The Souljazz Orchestra

Triple Rock Social Club, Saturday 2.25

Deftly combining such diverse influences as Afrobeat, Afro-Cuban jazz, salsa, funk, samba—plus its namesakes jazz and soul—Ottawa's terrific Souljazz Orchestra stirs up a wonderfully infectious brew that sizzles and pops, gets seriously spiritual, and bristles with exuberance. The ferocious spirits of Fela, James Brown, John Coltrane, Dizzy Gillespie, and the Fania All Stars haunt Souljazz's music, but don't strictly define it. The sextet finds its own groove, with a three-piece horn section whose supple strength is reminiscent of Tower of Power, Pierre Chrétien's piano, and a maelstrom of cross-cultural polyrhythms from Philippe Lafrenière and Marielle Rivard. Souljazz's latest album, Rising Sun, rolls out with the shimmery "Awakening," but really opens eyes with the blistering Afrobeat of "Agbara," especially Ray Murray's gloriously rowdy baritone sax workout over Chrétien's percolating marimba. "Negus Negast," fueled by raucous funk, explores Mulatu Astatke's Ethiopian jazz. "Mamaya" crisscrosses the South Atlantic juggling Brazilian and African elements. The slyly effervescent "Serenity" is anchored by Murray's sweet bass clarinet. The album concludes with a cover of Pharaoh Sanders's "Rejoice," a final radiant touch from a masterful band only now on its first major U.S. tour. A pair of Minneapolis bands will open. The Brass Messengers' horn attack and Peregrine Perspective's psychedelic jazz both share similarly expansive philosophies and some influences with Souljazz. 18+, $10, 8 p.m. 629 Cedar Ave. S., Minneapolis, 612.333.7399. —Rick Mason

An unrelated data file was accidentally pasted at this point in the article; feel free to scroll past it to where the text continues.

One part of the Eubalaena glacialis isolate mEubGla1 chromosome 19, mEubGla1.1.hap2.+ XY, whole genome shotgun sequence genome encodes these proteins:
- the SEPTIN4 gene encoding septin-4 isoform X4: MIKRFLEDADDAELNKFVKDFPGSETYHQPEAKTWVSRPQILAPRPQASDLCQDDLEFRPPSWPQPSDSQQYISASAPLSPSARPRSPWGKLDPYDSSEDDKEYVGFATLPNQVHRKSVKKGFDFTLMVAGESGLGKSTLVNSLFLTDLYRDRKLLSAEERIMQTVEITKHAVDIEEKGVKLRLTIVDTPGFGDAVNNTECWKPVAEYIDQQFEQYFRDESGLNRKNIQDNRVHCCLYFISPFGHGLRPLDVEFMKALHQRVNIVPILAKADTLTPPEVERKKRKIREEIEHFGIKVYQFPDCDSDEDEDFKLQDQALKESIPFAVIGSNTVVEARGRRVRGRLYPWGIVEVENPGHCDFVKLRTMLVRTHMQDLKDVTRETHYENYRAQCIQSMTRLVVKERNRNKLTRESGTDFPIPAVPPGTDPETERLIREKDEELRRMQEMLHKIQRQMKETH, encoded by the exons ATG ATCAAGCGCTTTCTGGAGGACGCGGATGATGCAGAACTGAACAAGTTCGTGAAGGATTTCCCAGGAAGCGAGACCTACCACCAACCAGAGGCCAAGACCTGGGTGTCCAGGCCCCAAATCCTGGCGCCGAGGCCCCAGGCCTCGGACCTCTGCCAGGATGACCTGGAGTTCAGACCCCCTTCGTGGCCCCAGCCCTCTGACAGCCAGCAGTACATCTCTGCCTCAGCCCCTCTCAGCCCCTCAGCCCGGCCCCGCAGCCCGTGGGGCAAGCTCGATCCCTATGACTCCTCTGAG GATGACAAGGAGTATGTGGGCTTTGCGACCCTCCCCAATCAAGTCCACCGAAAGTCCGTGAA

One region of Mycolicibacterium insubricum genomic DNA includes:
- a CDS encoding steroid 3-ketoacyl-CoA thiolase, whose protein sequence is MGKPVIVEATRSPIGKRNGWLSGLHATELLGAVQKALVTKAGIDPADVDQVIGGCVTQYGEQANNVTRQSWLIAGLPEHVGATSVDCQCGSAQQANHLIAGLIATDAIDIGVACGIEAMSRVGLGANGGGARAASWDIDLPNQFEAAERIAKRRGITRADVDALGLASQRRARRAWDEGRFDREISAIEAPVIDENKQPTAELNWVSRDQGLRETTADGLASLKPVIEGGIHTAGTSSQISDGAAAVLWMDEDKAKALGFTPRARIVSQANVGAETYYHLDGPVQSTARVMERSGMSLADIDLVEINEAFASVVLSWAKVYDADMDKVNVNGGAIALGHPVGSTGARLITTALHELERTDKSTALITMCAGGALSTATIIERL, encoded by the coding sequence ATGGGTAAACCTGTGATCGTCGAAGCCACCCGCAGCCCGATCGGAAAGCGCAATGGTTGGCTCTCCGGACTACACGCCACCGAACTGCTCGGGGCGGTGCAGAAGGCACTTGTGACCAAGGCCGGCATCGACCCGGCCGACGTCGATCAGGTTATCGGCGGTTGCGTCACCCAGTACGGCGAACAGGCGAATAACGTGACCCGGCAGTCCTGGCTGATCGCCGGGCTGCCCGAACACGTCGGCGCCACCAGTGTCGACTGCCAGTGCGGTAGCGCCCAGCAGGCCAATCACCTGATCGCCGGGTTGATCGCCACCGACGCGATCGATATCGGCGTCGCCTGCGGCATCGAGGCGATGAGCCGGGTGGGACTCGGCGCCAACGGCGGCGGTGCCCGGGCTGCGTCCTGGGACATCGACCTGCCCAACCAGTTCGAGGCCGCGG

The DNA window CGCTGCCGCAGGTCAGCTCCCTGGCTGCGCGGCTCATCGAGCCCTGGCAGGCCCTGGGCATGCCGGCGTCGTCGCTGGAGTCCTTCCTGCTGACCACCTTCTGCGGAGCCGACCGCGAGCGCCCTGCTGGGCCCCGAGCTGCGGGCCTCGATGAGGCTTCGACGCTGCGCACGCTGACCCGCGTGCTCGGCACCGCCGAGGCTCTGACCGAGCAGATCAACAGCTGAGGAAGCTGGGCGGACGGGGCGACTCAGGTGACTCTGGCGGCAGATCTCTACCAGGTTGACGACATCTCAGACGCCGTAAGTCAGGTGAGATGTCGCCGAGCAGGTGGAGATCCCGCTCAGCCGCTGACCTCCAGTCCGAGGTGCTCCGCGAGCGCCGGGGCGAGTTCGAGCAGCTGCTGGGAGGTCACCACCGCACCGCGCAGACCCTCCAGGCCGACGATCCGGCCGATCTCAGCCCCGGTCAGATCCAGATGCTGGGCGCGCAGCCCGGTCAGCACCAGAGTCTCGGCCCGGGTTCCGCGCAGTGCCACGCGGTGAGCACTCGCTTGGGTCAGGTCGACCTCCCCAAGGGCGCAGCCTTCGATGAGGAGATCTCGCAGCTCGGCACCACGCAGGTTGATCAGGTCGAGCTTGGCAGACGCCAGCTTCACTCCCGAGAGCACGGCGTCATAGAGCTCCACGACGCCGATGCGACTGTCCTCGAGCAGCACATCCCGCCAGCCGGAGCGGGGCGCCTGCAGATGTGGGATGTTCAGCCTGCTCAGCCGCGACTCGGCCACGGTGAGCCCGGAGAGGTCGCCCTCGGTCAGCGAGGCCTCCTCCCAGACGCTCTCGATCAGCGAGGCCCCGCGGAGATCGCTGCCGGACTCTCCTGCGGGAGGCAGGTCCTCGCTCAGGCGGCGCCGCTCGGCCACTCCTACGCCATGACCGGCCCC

Atmosphere

First Avenue Mainroom, Wednesday 2.22

If you doubt that the power of Atmosphere remains strong after all these years, take note that this First Avenue appearance sold out within a single day. Sandwiched between dates throughout the state as part of the second "Welcome to Minnesota Tour," this performance will likely find rapper Slug and his backing band high on local pride. Using their power to bring attention to other pockets of the local scene, Atmosphere recruited certified hometown legends Kill the Vultures and Big Quarters, as well as promising rookie MaLLy, for this tour. As with last year's Prof, Los Nativos, and Mr. Gene Poole collaboration, the four groups have joined forces for a promo track called "Somebody, MN" (available free from the Rhymesayers website), which is sure to make for a big moment when played live. With Kill the Vultures, Big Quarters, MaLLy, and BK-One. 18+, SOLD OUT, 7 p.m. , 701 First Ave. N., Minneapolis; 612.332.1775. —Jack Spencer